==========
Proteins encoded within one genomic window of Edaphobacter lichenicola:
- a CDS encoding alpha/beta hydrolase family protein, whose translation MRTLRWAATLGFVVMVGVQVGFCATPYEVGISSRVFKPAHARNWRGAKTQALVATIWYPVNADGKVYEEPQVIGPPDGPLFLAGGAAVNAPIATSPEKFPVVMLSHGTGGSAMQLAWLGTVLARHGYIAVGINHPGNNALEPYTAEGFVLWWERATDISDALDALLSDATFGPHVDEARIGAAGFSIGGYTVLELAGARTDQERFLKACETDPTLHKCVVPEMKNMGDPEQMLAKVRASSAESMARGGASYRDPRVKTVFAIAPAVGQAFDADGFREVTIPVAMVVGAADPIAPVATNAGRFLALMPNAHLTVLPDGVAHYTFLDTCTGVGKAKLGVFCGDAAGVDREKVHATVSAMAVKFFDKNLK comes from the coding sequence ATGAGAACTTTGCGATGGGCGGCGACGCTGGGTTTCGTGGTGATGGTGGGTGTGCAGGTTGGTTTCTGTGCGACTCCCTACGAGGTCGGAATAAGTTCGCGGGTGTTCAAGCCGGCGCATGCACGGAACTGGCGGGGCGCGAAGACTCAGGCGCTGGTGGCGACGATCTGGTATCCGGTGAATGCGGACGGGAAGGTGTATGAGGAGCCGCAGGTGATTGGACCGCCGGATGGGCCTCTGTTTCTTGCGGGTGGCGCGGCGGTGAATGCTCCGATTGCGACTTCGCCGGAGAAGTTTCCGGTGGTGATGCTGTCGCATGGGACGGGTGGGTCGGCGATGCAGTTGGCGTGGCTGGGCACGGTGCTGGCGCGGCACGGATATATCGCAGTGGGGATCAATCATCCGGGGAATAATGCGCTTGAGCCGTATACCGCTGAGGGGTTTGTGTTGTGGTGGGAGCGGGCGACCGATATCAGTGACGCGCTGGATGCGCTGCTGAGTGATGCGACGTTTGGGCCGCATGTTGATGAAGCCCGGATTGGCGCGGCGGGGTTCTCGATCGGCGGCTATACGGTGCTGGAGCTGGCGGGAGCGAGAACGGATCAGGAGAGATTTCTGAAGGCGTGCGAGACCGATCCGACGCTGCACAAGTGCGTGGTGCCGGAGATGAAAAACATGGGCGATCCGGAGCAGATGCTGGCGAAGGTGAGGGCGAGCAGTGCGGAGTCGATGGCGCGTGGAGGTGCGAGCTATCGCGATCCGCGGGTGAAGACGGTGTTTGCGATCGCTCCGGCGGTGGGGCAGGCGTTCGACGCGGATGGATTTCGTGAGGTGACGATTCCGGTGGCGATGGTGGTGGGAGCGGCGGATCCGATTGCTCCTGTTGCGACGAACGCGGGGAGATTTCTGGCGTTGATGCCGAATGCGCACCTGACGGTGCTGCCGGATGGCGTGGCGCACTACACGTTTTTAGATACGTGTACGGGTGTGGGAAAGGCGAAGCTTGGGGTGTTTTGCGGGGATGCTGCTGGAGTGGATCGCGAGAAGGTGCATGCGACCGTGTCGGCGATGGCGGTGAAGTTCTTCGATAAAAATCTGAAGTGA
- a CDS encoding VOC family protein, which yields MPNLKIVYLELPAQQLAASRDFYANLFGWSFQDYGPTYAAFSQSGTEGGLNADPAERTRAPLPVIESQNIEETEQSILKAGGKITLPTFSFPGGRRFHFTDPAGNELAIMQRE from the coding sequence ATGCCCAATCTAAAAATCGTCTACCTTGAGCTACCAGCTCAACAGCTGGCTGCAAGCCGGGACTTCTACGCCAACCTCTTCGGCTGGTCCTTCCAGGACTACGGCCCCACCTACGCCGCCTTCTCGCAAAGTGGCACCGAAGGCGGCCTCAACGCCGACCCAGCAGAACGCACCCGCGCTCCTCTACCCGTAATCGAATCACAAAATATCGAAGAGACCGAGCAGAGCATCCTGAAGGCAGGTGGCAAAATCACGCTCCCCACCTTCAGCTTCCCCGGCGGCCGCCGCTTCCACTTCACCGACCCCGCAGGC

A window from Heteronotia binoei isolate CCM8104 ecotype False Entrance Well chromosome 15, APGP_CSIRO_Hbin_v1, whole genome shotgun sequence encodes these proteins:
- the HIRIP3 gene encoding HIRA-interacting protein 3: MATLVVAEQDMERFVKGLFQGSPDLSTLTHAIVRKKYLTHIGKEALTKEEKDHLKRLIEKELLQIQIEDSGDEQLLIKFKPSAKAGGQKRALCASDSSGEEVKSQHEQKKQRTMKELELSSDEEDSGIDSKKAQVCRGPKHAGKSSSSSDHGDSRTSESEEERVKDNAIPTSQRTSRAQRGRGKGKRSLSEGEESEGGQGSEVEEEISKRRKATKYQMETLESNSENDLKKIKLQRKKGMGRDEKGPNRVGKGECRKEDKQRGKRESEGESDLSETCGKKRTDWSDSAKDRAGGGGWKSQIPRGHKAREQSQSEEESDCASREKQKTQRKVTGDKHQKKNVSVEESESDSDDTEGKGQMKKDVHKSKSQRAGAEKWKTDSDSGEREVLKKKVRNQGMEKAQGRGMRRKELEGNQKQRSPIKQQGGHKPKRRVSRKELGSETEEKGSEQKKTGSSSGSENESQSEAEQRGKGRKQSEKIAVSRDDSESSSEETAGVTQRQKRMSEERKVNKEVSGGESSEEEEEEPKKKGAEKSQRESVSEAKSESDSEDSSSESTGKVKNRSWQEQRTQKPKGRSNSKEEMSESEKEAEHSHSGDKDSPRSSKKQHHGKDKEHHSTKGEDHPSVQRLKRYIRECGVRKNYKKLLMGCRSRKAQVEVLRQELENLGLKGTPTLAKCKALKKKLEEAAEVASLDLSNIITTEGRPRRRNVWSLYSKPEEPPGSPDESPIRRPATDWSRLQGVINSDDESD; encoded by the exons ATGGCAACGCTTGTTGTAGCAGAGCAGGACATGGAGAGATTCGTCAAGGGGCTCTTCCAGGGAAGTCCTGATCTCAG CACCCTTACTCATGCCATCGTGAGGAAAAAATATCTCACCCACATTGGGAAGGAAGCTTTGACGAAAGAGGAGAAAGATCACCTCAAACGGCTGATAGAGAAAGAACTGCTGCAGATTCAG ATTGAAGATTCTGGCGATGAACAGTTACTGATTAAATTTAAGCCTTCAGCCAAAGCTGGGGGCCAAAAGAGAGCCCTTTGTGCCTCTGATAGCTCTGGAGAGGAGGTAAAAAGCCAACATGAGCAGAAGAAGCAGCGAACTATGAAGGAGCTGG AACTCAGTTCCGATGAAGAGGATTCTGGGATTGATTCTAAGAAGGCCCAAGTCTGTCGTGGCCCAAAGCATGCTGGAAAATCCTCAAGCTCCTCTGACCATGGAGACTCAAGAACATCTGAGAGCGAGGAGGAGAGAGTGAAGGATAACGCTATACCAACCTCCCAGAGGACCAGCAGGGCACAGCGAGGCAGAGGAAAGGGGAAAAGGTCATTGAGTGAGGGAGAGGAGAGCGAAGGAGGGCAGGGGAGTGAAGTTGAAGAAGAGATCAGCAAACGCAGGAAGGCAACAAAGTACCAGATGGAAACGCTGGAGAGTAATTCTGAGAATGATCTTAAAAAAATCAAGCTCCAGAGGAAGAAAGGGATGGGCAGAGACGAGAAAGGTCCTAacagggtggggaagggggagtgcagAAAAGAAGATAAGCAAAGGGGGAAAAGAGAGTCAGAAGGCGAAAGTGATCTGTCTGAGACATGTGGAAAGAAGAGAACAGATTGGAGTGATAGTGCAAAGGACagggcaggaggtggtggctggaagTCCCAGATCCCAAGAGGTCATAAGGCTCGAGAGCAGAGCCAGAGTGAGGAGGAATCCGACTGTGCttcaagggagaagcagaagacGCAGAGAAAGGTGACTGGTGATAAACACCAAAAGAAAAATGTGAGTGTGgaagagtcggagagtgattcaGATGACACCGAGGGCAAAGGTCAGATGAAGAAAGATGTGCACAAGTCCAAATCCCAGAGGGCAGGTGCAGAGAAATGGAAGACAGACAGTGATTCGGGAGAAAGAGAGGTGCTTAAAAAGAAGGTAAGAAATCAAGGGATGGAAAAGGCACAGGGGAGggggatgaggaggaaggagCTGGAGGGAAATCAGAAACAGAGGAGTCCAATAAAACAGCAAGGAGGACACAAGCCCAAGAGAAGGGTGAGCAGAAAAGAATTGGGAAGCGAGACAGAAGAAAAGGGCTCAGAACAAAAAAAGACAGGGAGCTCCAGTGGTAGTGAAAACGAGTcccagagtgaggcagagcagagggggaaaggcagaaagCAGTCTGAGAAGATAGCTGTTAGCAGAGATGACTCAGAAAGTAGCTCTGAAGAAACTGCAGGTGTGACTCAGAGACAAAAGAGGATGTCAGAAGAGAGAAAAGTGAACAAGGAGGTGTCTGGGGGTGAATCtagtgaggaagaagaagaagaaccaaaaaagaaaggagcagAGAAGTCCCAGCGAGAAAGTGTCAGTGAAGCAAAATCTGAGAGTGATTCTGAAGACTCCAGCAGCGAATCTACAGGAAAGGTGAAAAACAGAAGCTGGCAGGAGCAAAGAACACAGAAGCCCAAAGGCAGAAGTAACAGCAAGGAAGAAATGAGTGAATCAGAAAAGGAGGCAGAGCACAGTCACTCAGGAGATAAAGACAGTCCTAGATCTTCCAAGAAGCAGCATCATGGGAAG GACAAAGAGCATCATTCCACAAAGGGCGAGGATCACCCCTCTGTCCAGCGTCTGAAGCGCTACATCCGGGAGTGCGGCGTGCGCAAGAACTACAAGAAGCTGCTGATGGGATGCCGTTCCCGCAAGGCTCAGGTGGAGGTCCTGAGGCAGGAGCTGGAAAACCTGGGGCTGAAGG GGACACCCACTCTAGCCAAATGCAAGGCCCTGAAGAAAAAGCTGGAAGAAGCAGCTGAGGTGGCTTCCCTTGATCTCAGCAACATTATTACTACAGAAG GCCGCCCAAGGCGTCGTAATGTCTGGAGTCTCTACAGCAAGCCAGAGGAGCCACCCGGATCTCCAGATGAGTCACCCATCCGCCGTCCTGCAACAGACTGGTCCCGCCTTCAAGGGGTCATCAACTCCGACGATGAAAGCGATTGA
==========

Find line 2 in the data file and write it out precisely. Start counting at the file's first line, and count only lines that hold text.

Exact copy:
- a CDS encoding alpha/beta hydrolase family protein, whose translation MRTLRWAATLGFVVMVGVQVGFCATPYEVGISSRVFKPAHARNWRGAKTQALVATIWYPVNADGKVYEEPQVIGPPDGPLFLAGGAAVNAPIATSPEKFPVVMLSHGTGGSAMQLAWLGTVLARHGYIAVGINHPGNNALEPYTAEGFVLWWERATDISDALDALLSDATFGPHVDEARIGAAGFSIGGYTVLELAGARTDQERFLKACETDPTLHKCVVPEMKNMGDPEQMLAKVRASSAESMARGGASYRDPRVKTVFAIAPAVGQAFDADGFREVTIPVAMVVGAADPIAPVATNAGRFLALMPNAHLTVLPDGVAHYTFLDTCTGVGKAKLGVFCGDAAGVDREKVHATVSAMAVKFFDKNLK comes from the coding sequence ATGAGAACTTTGCGATGGGCGGCGACGCTGGGTTTCGTGGTGATGGTGGGTGTGCAGGTTGGTTTCTGTGCGACTCCCTACGAGGTCGGAATAAGTTCGCGGGTGTTCAAGCCGGCGCATGCACGGAACTGGCGGGGCGCGAAGACTCAGGCGCTGGTGGCGACGATCTGGTATCCGGTGAATGCGGACGGGAAGGTGTATGAGGAGCCGCAGGTGATTGGACCGCCGGATGGGCCTCTGTTTCTTGCGGGTGGCGCGGCGGTGAATGCTCCGATTGCGACTTCGCCGGAGAAGTTTCCGGTGGTGATGCTGTCGCATGGGACGGGTGGGTCGGCGATGCAGTTGGCGTGGCTGGGCACGGTGCTGGCGCGGCACGGATATATCGCAGTGGGGATCAATCATCCGGGGAATAATGCGCTTGAGCCGTATACCGCTGAGGGGTTTGTGTTGTGGTGGGAGCGGGCGACCGATATCAGTGACGCGCTGGATGCGCTGCTGAGTGATGCGACGTTTGGGCCGCATGTTGATGAAGCCCGGATTGGCGCGGCGGGGTTCTCGATCGGCGGCTATACGGTGCTGGAGCTGGCGGGAGCGAGAACGGATCAGGAGAGATTTCTGAAGGCGTGCGAGACCGATCCGACGCTGCACAAGTGCGTGGTGCCGGAGATGAAAAACATGGGCGATCCGGAGCAGATGCTGGCGAAGGTGAGGGCGAGCAGTGCGGAGTCGATGGCGCGTGGAGGTGCGAGCTATCGCGATCCGCGGGTGAAGACGGTGTTTGCGATCGCTCCGGCGGTGGGGCAGGCGTTCGACGCGGATGGATTTCGTGAGGTGACGATTCCGGTGGCGATGGTGGTGGGAGCGGCGGATCCGATTGCTCCTGTTGCGACGAACGCGGGGAGATTTCTGGCGTTGATGCCGAATGCGCACCTGACGGTGCTGCCGGATGGCGTGGCGCACTACACGTTTTTAGATACGTGTACGGGTGTGGGAAAGGCGAAGCTTGGGGTGTTTTGCGGGGATGCTGCTGGAGTGGATCGCGAGAAGGTGCATGCGACCGTGTCGGCGATGGCGGTGAAGTTCTTCGATAAAAATCTGAAGTGA